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Tanjina Shapiro, Curation Health Chief Operations Officer

Q: The three virtues of being humble, hungry and smart pulled from the Patrick Lencioni book, “The Ideal Team Player,” have become an internal mantra for the Curation Health team. Why do you think these three virtues are important for building culture here?

A: We try to make sure that every new team member we bring on has a hunger for continuous learning and open to and actively seeking out new information and feedback on how we can make our organization more effective. That’s the hungry part.

It’s a mindset more than a skillset. We also want to make sure they have the humility to be collaborative and accountable. Smart plays into not just skill level, but emotional intelligence

Q: Why is it critical to the success of our customers and colleagues that we strive to continue to learn

A: In my mind, continuous learning is how we stay ahead and innovate. What I see among our team members is the desire to learn new and different things – going back to hunger. Healthcare is complex. To stay on top of regulations, business and clients, an innovation mindset needs to be part of your DNA. We have and want team members to always be looking for new ways to create opportunity, maybe do the same thing but in a different way to get different results.

It’s a critical component of our culture and our future success as an organization.  To our clients, we are the subject matter experts and guide them through value-based care, which is always changing.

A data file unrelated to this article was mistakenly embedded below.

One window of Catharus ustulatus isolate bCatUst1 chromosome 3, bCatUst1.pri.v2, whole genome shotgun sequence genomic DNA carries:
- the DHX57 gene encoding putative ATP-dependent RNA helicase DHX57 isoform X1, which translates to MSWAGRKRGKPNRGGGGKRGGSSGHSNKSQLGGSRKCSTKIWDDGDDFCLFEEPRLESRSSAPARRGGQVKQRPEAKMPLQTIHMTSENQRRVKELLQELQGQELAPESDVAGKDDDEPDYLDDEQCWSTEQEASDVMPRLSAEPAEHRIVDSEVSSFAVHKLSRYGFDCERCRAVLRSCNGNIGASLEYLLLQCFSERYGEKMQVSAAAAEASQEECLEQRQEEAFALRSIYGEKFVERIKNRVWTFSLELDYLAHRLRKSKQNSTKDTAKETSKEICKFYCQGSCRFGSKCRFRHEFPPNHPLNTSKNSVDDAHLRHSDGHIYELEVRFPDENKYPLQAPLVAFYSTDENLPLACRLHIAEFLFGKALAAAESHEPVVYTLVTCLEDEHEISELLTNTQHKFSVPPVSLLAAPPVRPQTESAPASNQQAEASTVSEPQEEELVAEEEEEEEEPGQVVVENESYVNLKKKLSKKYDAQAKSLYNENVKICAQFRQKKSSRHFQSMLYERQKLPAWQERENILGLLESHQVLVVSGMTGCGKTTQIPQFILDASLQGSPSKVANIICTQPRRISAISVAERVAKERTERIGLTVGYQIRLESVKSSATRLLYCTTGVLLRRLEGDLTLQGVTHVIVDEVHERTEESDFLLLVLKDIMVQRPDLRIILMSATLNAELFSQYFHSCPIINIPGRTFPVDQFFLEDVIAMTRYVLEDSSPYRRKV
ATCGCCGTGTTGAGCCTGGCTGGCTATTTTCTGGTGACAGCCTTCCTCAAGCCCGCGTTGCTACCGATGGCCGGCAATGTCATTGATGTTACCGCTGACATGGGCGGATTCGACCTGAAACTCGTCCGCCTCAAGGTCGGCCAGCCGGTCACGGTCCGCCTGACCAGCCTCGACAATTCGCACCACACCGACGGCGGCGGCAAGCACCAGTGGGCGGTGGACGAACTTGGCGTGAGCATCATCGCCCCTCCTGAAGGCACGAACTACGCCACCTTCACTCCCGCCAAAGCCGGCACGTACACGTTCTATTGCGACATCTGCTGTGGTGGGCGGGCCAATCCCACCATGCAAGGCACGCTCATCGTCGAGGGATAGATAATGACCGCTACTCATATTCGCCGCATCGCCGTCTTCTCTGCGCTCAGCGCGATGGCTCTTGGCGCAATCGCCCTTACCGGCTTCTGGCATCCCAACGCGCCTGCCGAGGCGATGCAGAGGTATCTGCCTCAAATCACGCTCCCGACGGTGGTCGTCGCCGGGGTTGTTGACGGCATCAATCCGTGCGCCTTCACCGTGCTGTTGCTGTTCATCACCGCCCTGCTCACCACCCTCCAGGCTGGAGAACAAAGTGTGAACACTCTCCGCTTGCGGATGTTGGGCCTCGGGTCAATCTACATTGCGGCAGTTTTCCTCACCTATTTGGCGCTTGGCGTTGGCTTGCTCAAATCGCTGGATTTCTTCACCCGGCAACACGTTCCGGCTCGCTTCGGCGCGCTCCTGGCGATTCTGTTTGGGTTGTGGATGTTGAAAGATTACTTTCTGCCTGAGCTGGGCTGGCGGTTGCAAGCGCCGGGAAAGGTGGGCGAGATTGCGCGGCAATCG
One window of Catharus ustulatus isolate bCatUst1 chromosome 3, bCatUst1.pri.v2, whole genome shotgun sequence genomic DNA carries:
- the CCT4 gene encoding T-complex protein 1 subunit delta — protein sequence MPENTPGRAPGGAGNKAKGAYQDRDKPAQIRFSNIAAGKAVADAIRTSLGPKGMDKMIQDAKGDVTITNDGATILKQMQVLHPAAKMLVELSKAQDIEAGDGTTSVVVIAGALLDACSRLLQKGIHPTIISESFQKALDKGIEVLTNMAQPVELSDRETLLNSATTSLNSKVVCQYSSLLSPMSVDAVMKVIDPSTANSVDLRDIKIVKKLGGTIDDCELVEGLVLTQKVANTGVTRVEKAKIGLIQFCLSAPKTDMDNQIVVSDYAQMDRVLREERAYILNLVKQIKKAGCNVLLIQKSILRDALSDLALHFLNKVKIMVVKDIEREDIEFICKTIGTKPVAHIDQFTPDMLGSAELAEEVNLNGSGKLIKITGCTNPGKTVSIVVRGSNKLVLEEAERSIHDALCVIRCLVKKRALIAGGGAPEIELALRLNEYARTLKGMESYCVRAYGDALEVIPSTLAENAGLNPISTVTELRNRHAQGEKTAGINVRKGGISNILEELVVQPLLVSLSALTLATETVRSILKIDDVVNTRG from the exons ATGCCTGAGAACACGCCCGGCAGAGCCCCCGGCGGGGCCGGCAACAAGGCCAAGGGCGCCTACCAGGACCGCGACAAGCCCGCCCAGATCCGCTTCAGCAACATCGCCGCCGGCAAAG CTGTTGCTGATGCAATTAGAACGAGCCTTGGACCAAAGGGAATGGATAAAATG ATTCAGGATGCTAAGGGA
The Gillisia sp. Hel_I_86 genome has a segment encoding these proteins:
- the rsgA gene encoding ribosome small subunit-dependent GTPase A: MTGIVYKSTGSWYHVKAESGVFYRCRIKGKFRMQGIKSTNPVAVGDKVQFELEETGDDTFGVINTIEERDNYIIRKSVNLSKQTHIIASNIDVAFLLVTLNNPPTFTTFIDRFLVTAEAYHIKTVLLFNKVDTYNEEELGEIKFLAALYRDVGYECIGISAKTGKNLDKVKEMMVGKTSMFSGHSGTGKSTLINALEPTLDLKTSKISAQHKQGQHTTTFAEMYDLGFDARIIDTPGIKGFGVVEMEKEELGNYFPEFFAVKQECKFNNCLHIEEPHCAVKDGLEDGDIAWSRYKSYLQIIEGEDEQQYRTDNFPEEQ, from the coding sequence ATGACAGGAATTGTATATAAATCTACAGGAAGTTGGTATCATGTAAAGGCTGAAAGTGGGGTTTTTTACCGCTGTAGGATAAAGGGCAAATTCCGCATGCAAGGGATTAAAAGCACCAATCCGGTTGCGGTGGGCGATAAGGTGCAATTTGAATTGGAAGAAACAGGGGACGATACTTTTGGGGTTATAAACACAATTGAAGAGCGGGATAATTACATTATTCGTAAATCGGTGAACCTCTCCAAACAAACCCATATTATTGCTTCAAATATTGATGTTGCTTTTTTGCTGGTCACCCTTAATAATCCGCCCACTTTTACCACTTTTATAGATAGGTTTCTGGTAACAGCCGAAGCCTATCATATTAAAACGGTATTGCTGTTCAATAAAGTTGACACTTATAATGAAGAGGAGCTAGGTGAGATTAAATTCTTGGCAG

Q: What opportunities does Curation offer for learning and development?

A: I think people associate professional development mostly as paid training and while that is valuable, in a start-up world – a lot of opportunity to learn comes from connecting with and learning from teammates. The beauty of our team is we have people from healthcare and also non-healthcare like life sciences and fintech and non-profit backgrounds.

Everyone has a superpower. We encourage learning from each other. Everyone brings a unique perspective and experience and sometimes having a coffee date with a colleague can be like having a master class in something you want to get stronger at or learn. We encourage asking questions and finding clarity because it can solve problems and enhance communication

Q: Sometimes we don’t know what we don’t know…do you think that’s unprofessional to admit to customers or does it open the door for innovation?

A: Exploring new challenges and solving them always opens the door for opportunity and innovation. Engaging with clients and listening fosters curiosity, another important component of our culture. A client may come to the meeting with certain things on their mind, and we can learn a lot more if we listen. If we listen to understand our customer’s pain points, we can then rise to the challenge of helping to solve them. We can put together thoughts on a solution. It’s not so much – I don’t know; rather it’s the solution-oriented mindset of ‘let me find out’ – which then kicks into gear continuous learning. Our diversity and breadth of experience is our greatest strength. By listening, we learn. By learning, we grow. By growing, we succeed.

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